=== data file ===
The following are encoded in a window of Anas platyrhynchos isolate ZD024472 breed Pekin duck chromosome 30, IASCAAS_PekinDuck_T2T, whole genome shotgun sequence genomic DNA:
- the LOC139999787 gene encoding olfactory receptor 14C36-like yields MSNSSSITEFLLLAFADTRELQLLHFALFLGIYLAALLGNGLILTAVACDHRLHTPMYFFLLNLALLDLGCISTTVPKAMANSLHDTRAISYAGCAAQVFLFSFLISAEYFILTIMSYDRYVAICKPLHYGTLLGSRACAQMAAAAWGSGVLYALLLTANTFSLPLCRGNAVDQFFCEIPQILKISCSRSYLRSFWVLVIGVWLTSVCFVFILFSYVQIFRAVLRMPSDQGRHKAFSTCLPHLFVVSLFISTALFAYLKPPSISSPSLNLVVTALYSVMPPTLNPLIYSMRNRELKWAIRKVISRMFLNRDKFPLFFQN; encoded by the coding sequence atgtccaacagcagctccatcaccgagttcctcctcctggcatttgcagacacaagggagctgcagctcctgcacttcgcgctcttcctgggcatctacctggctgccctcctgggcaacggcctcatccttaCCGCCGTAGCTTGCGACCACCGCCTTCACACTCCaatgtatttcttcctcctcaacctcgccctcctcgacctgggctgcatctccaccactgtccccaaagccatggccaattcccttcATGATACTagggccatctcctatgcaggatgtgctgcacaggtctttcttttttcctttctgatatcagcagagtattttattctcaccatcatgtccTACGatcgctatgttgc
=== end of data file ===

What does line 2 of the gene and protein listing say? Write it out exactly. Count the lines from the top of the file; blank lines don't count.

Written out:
- the LOC139999787 gene encoding olfactory receptor 14C36-like yields MSNSSSITEFLLLAFADTRELQLLHFALFLGIYLAALLGNGLILTAVACDHRLHTPMYFFLLNLALLDLGCISTTVPKAMANSLHDTRAISYAGCAAQVFLFSFLISAEYFILTIMSYDRYVAICKPLHYGTLLGSRACAQMAAAAWGSGVLYALLLTANTFSLPLCRGNAVDQFFCEIPQILKISCSRSYLRSFWVLVIGVWLTSVCFVFILFSYVQIFRAVLRMPSDQGRHKAFSTCLPHLFVVSLFISTALFAYLKPPSISSPSLNLVVTALYSVMPPTLNPLIYSMRNRELKWAIRKVISRMFLNRDKFPLFFQN; encoded by the coding sequence atgtccaacagcagctccatcaccgagttcctcctcctggcatttgcagacacaagggagctgcagctcctgcacttcgcgctcttcctgggcatctacctggctgccctcctgggcaacggcctcatccttaCCGCCGTAGCTTGCGACCACCGCCTTCACACTCCaatgtatttcttcctcctcaacctcgccctcctcgacctgggctgcatctccaccactgtccccaaagccatggccaattcccttcATGATACTagggccatctcctatgcaggatgtgctgcacaggtctttcttttttcctttctgatatcagcagagtattttattctcaccatcatgtccTACGatcgctatgttgc